Sunday, April 15, 2007

“Throw-In” Bonderman Now Tigers’ Ace In The Hole

It’s fitting that they called it a “pitcher’s duel,” for one of the duelers had a name inspired by the Old West, and the other was the young stud trying to take him down..

Roy Halladay, Toronto Blue Jays. Tempting to call him “Doc” instead. Soon-to-be 30 years old. Ninth year in the big leagues. A righthander who’ll win his 100th career game this season. And who will likely win 100 more – and then some, before he’s through.

Jeremy Bonderman. The aforementioned young stud. Twenty-four years of age but already in his fifth season in the majors, and each season his ERA dwindles. It’s doing so again in 2007.

The two of them went at it in Toronto Friday night, each of them going through the opposing batting order the way hot knives do with butter. 1-2-3, 1-2-3. You half thought they were due on a plane, the way they pitched with their rapidness. They matched each other, pitch-for-pitch, and if you enjoy baseball the way it was intended, then you were witness to nirvana.

One slip-up by each pitcher ended up in the grandstands, but that was all the scoring. One to one thru five innings. Then six. Every ball Halladay tossed to the plate acted as a whirling dervish in its own way. Nothing was without some movement. The Tigers’ potent lineup was reduced to a monotonous pattern of pop-ups and strikeouts.

Bonderman, not to be outdone, attacked the Blue Jays’ even more potent lineup with the ferocity that is becoming typical of the young stud. Peering defiantly over his glove as he perused the signs from his catcher, Bonderman would then start his slow leg kick and then rifle the ball toward the plate, daring the slugging Jays to hit it. Fastball, fastball, slider, fastball, curve. Maybe a changeup for good measure. The result was that the Blue Jays were also being reduced.

Two incredibly shrinking offenses, totally neutralized by the dueling aces.

Through nine innings they went, and this was old-time baseball now. The kind where the starters finish what they start. The kind where the manager says, “Hey, he’s still strong for nine innings – I’m sending his butt out there for the tenth.”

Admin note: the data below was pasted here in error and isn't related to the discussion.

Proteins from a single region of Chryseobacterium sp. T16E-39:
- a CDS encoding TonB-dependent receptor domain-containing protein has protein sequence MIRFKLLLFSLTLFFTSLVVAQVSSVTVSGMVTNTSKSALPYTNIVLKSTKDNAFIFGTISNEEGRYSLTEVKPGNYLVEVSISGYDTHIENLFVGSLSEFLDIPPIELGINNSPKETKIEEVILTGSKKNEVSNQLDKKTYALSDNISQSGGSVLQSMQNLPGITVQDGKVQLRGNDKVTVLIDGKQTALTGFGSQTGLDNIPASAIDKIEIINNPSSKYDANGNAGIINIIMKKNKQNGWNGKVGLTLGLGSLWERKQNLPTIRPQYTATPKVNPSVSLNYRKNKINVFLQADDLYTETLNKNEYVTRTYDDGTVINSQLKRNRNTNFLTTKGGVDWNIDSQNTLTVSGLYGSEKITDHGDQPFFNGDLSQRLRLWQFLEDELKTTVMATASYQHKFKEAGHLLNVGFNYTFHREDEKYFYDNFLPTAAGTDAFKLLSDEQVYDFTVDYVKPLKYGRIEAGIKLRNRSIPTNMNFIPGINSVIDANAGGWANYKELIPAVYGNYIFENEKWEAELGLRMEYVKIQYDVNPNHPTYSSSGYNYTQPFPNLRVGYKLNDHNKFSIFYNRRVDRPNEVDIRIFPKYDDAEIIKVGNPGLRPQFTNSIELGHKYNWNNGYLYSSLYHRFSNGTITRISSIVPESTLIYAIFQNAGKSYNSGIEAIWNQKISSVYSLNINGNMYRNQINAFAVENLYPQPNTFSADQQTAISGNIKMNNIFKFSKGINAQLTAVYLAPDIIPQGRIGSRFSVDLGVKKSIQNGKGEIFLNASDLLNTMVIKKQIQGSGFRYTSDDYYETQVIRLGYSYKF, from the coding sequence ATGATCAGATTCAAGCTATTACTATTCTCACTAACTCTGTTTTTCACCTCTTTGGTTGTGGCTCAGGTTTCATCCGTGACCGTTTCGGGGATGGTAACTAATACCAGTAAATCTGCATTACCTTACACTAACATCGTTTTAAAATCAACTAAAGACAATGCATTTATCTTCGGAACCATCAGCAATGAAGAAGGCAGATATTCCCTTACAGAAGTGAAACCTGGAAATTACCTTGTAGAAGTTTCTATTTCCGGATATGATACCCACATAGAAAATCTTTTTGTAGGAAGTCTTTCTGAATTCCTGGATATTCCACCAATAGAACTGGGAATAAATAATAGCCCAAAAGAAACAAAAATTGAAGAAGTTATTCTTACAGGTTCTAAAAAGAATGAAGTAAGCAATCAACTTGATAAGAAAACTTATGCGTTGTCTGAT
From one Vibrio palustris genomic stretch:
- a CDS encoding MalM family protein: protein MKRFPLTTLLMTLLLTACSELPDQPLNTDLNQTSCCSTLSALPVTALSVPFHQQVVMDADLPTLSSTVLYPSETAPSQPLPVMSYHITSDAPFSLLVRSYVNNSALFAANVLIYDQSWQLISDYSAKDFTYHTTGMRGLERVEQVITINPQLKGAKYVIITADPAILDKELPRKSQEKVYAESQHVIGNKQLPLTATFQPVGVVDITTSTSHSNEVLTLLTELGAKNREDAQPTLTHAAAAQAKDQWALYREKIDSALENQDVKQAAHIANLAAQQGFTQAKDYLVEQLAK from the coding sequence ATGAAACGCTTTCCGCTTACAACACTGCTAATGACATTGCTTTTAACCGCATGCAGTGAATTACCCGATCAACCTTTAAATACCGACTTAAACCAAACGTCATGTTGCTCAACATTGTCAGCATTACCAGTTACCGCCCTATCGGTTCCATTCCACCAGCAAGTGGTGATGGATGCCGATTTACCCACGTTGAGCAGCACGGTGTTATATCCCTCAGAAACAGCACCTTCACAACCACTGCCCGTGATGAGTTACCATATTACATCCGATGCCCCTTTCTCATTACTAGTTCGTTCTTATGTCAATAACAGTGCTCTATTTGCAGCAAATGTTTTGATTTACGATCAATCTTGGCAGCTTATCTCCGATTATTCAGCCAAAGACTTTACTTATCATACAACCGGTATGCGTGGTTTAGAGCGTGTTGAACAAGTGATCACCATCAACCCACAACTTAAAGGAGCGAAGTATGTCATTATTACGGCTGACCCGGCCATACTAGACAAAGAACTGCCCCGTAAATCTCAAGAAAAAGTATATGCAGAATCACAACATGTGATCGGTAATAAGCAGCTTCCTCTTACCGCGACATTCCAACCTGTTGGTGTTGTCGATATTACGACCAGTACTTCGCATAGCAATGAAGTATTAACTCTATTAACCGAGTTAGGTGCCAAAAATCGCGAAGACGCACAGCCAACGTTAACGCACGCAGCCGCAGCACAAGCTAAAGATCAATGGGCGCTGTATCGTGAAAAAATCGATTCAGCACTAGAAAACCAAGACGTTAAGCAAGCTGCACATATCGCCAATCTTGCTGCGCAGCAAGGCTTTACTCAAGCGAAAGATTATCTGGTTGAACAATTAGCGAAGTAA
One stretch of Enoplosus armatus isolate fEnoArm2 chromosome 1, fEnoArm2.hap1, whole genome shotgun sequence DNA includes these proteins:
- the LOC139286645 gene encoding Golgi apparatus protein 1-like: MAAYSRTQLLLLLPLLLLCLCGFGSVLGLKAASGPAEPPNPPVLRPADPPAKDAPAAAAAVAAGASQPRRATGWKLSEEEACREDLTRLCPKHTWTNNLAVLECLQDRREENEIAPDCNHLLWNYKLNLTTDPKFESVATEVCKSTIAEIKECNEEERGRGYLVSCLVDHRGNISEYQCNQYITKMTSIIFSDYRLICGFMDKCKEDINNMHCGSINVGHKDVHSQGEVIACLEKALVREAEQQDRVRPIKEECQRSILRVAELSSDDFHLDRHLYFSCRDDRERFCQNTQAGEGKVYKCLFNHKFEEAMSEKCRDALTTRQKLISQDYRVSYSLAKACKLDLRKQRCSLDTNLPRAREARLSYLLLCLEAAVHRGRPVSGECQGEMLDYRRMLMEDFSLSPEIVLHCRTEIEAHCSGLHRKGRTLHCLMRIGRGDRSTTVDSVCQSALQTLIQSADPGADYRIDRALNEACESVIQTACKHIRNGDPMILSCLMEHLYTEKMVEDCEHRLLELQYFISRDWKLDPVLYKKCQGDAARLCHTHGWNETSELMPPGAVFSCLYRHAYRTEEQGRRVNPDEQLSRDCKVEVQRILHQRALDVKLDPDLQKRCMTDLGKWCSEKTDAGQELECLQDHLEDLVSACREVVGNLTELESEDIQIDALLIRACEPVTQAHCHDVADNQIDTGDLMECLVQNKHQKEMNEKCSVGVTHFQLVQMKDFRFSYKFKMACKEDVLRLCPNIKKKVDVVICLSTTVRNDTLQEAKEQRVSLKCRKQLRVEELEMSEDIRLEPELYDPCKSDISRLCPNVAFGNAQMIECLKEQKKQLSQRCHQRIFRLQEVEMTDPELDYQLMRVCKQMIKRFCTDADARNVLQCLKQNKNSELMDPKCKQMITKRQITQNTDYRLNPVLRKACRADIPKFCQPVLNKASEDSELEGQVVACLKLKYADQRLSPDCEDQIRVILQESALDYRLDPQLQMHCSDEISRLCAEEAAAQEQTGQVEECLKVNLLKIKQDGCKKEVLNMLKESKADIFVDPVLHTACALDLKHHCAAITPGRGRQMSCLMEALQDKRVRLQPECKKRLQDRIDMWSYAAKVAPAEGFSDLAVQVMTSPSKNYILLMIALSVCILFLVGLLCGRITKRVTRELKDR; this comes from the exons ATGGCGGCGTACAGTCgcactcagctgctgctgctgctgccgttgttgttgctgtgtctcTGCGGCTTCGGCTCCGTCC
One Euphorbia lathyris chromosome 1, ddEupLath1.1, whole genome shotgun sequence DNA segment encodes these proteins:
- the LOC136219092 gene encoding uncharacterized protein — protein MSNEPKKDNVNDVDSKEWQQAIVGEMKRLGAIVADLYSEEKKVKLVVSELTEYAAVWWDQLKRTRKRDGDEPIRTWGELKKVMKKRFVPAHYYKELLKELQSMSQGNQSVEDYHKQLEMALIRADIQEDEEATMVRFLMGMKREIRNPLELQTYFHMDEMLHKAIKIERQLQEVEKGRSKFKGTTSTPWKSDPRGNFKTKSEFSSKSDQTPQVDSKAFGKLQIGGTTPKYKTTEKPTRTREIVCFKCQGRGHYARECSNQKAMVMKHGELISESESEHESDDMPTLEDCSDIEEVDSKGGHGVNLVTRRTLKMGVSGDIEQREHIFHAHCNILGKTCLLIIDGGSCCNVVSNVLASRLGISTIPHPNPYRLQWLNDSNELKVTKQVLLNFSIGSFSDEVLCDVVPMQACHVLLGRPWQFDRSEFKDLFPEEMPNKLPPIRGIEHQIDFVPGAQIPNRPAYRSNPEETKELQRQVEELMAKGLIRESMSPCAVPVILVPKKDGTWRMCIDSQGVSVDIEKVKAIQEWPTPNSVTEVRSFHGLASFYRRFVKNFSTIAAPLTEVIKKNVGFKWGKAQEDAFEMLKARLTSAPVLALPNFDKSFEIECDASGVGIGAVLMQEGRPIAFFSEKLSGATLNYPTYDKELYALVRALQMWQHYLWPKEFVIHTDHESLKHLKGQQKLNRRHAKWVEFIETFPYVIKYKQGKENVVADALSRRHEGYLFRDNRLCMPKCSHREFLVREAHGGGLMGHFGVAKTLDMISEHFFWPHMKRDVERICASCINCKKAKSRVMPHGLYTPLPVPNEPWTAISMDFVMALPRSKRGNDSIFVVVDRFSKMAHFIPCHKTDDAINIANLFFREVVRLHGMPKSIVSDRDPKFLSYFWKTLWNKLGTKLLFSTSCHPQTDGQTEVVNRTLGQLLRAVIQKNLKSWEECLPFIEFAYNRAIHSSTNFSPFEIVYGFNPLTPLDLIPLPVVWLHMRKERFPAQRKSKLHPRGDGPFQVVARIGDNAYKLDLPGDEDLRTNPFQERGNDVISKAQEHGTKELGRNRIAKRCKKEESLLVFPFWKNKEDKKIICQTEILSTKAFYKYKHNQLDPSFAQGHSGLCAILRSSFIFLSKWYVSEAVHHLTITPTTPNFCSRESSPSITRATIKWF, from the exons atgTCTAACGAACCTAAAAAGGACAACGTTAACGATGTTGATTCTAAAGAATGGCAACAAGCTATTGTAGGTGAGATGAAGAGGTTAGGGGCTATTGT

Well, one manager did, anyway – Halladay’s. And Doc – I mean, Roy – responded with yet another 1-2-3 frame. Ten innings and barely 100 pitches thrown. Old-time baseball.

Tigers skipper Jim Leyland eschewed the idea of trotting Bonderman out for the tenth inning. He has a strong bullpen, after all, and the manager likes to talk of managing not for just today, and not for just tomorrow, but for years down the road. And he knows that Bonderman is a precious commodity whose future could be traded on the market right now like gold or silver.

So out came Fernando Rodney to face the Jays in the bottom of the tenth, and I swear I heard a sigh of relief all the way from the Toronto dugout to my sofa in Warren.

In short order, after a walk and a couple of perfectly-cued bunts, the Torontonians had the bases loaded and nobody out, post-sigh. Moments later, a lazy fly ball won it for the Jays. But in a classic case of poetic justice, Bonderman didn’t get tagged with the loss. That was Rodney’s, not that he deserved such a fate, either. But he didn’t deserve it far less than Bonderman didn’t. Far, far less.

So Bonderman has started three games this young season, and hasn’t a victory to show for his efforts.

The bum!

A bum with a nifty 2.57 ERA after 21 innings in 2007. Just no run support. Last year it was Nate Robertson who the offense abandoned, forcing him to pitch every start as if he had to throw a shutout to ensure victory. This year the baseball gods turn their venom toward Bonderman, at least so far.

I think it’s remarkable and wonderfully appropriate that Bonderman has lowered his ERA every season since debuting as a 20-year-old in 2003. He lost 19 games that season, his ERA over 5.00 and his team struggling to avoid the ignominy of losing the most games of any team in the modern era. Teammate Mike Maroth lost 21 that year. The team lost 119. Enough to destroy the confidence of a 20-year-old.

But Bonderman showed then that he was no typical 20-year-old. Just as he’s showing now that he’s no typical 24-year-old. For how many pitchers of that age can claim to be five-year veterans who are doing nothing but getting better and better, nastier and nastier, and who can make your mind swim if you start thinking about how good they can be by age 30?

I’m sorry, but the idea of where Jeremy Bonderman could be on the pitching landscape by thirty years of age is downright frightening. But the good kind of frightening, if you’re a Tigers fan. Not bad for a throw-in.

Oh yeah, didn’t you know? Bonderman is only a Tiger because the Oakland A’s were told to send a player to Detroit to even things up a bit. It was 2002, and the Tigers had made a three-team trade with the New York Yankees and Oakland Athletics. The key players were first baseman Carlos Pena, who went to Detroit, and pitcher Jeff Weaver, who went to the Yankees. The trade was made on July 5th that year. Seven weeks later, the A’s added another player to the deal, to help even things out. That player was Bonderman, 19-years-old and the A’s #1 draft pick in 2001.

Jeremy Bonderman, so young still, yet so studly – the Tigers’ ace-in-waiting (as soon as Kenny Rogers retires and maybe sooner, like NOW) – was a “throw-in.” He was a body. Surely the Tigers helped to select the throw-in and undoubtedly approved of their choice, but Bonderman wasn’t included in the trade until nearly two months had passed. He was the infamous “player to be named later” in baseball tradedom.

Now he goes toe-to-toe with the aces in the league – fearlessly and with a confidence that’s growing exponentially as we watch, mesmerized.

He didn’t get the victory over Doc Halladay and the Blue Jays Friday night. But yet he won. The great ones tend to do that.

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